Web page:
Add depth, dirt and harmonics with the Dusky Electronics Augustus octave fuzz

(Image credit: Dusky Electronics)

The funny thing about octave fuzz is that it is a quintessentially retro effect, having helped soundtrack the nascent boom of classic rock in the late 60s. And yet, somehow, it always sounds contemporary

But maybe, just maybe, the Dusky Electronics Augustus really does represent a new breed of octave fuzz pedals. As Dusky says, it was created in the spirit of the old Roger Mayer Octavia units, but was based off no existing circuit.

The Augustus rectifies the audio signal that's being fed into it, "folding each wave in two to double its frequency, severely mangling the waveform in the process."

As with the most interesting octave fuzz tones, that sounds like an effect that resists easy descriptions, and also sounds very much like it will react differently depending on where your using single-coils or humbuckers.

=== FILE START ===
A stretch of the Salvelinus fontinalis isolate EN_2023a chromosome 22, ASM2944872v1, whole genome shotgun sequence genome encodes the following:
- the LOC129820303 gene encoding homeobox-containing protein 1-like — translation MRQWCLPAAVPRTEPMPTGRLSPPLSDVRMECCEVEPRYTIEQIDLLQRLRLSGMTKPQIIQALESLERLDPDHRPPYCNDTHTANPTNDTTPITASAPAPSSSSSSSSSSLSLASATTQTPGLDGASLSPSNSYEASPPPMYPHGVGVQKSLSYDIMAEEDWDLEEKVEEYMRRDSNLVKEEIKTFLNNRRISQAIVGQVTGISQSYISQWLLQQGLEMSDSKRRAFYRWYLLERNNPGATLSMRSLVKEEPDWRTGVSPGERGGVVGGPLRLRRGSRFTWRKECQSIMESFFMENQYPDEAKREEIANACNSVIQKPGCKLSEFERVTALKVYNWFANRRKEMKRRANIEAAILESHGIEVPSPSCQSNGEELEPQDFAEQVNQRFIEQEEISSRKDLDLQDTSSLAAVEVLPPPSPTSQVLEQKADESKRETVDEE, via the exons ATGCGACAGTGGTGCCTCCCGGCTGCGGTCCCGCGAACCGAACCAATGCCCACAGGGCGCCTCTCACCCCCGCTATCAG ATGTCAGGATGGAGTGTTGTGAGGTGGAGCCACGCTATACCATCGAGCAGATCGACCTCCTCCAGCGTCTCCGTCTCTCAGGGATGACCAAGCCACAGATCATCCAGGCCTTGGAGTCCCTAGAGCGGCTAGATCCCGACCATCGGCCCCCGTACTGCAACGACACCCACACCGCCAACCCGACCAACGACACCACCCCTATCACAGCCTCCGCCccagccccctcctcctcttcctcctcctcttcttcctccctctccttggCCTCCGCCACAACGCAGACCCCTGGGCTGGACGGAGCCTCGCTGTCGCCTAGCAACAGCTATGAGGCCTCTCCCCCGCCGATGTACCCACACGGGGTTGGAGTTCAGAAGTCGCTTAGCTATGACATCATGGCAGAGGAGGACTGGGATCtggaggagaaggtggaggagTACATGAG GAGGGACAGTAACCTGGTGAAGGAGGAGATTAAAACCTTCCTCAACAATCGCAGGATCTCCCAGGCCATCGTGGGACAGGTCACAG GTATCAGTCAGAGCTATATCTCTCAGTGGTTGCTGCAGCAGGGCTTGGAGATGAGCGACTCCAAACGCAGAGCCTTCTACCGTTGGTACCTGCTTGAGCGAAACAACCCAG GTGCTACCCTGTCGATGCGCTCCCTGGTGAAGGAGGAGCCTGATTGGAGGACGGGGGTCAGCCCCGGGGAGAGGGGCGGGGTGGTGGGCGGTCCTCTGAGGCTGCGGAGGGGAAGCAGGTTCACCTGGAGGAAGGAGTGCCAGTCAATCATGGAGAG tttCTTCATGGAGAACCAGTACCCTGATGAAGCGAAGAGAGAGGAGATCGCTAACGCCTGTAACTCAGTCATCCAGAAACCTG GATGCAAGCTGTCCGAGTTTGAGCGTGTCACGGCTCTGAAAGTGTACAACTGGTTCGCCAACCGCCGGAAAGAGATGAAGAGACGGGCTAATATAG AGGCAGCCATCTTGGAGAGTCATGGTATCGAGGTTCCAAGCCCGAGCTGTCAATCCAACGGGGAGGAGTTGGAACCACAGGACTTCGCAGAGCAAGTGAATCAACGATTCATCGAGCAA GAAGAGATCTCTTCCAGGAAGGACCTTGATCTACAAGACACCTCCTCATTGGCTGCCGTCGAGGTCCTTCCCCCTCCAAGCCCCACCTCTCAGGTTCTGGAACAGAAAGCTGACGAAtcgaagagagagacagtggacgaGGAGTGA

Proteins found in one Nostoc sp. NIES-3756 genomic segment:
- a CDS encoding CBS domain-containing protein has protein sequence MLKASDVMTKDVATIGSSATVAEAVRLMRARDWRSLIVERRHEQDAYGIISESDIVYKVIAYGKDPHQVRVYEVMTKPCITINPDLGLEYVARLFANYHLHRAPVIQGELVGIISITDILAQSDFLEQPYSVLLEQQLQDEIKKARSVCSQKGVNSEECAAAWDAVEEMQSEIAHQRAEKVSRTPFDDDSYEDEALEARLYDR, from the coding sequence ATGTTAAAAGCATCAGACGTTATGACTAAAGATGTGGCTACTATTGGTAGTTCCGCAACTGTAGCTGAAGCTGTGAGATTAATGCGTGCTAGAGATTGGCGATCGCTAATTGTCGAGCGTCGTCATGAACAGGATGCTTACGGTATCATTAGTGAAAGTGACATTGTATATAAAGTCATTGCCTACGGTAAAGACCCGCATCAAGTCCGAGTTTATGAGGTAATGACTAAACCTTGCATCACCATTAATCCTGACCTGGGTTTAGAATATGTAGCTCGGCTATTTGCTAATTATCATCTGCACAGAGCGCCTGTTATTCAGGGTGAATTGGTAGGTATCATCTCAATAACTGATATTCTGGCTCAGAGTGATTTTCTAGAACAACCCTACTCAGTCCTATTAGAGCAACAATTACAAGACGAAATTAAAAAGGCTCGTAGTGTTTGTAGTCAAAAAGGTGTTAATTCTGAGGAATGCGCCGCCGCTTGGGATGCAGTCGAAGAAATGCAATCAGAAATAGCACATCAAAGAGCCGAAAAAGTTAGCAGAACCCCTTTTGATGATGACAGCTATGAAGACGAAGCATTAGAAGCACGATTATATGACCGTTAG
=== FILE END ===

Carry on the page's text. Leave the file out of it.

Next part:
Listening to the demo, there's certainly some of that Dalek ring-mod weirdness to the fuzz, and the two-band EQ should open up a some wild tone proposition

The enclosure has controls for Heat, Meat, Light and More. Meat controls how much bass is in your signal, Light is treble. Heat dials in how much fuzz you want and More is the output volume. There is a giant octopus graphic on the front.

Under the hood there are MOSFET input and output amplifiers for enhanced dynamics and responsiveness, and a high-impedance input buffer. Dusky says to use it with anything that makes an electronic signal. It'll take a 9V batter or 9-18V DC (9V recommended).

Priced $200, you can order direct from Dusky Electronics.

Jonathan Horsley

Jonathan Horsley has been writing about guitars and guitar culture since 2005, playing them since 1990, and regularly contributes to MusicRadar, Total Guitar and Guitar World. He uses Jazz III nylon picks, 10s during the week, 9s at the weekend, and shamefully still struggles with rhythm figure one of Van Halen’s Panama.